We can make our minds so like still water

That beings gather about us that they may see, 

It may be, their own images, 

And so live for a moment with a clearer,

Perhaps even with a fiercer life

Because of our quiet.

~The Celtic Twilight by William Butler Yeats~

                                                                                                               

 

 

 

 

 

Christmas 2016 – The Limited Edition

“Last year I purchased more than 40 evergreen wreaths for the windows of the house…and affixed wonderful shooting stars, made from hundreds of little white lights to the roofs and sides of the buildings…Indoors, I go a bit more crazy – a tree or two or three in every room…one room might be decorated for a woodland scene, another for our furry friends and another just for the birds.  I pull down the best table coverings from the attic and place them on tables, then add decorations on every flat surface…no opportunity is spared to embellish and get into the spirit.”  (Martha Stewart)

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Me after reading the above article!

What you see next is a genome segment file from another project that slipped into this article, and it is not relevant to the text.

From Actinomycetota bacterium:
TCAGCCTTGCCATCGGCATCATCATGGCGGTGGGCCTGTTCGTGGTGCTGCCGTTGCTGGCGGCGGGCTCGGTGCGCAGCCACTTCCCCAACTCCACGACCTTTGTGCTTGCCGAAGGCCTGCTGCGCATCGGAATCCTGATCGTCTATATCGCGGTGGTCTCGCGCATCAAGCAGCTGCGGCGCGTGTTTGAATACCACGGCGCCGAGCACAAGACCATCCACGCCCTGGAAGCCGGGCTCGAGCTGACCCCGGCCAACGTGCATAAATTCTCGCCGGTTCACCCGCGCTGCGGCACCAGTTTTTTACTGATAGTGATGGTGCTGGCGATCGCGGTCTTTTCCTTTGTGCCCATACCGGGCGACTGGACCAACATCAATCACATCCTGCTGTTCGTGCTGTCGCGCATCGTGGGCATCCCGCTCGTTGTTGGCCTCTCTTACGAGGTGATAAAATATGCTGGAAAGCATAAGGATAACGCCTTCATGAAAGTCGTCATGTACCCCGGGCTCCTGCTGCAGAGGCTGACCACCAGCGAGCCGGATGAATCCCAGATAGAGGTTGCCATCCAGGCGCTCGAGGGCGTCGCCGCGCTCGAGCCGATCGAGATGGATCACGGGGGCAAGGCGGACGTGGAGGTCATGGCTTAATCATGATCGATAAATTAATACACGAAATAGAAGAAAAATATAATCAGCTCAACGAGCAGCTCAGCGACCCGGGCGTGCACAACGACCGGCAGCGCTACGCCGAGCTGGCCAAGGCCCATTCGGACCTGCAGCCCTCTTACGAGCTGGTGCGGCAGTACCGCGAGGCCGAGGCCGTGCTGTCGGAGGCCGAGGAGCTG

So, funny story…I received an email this week and the sender said something to the effect of, “I can only imagine how beautiful your house looks with Christmas decorations.”  She was most likely thinking that since I am in the business of interior decorating, my house would in fact be decorated.  Here’s the funny (kind of) part: I don’t have a single Christmas decoration up. No lights on the outside, no garland on the railing, no stockings, not even a tree.  It’s quite embarrassing actually.  I wish that I, like Martha Stewart had 40 evergreen wreaths for each window of the house,  a tree or two or three in different rooms. I wish that the smell of sugar cookies was wafting through my perfectly cleaned house, with Christmas carols reverberating in the background.  But this is the thing: it’s my husband’s first Christmas of really being at home in over eight years, after a long stint in the oil field.  We are still tired, we are still recovering, and we are enjoying laying around on the the couch by the fire with our kids at night.  In the past, this would have been my downfall.  I would first start comparing myself to my neighbors, my friends, even Martha Stewart (sigh).  I would start berating myself and asking what’s wrong with me and why can’t I keep up with everyone else.  But what I have painfully, yet thankfully come to learn and accept is this…I have limitations.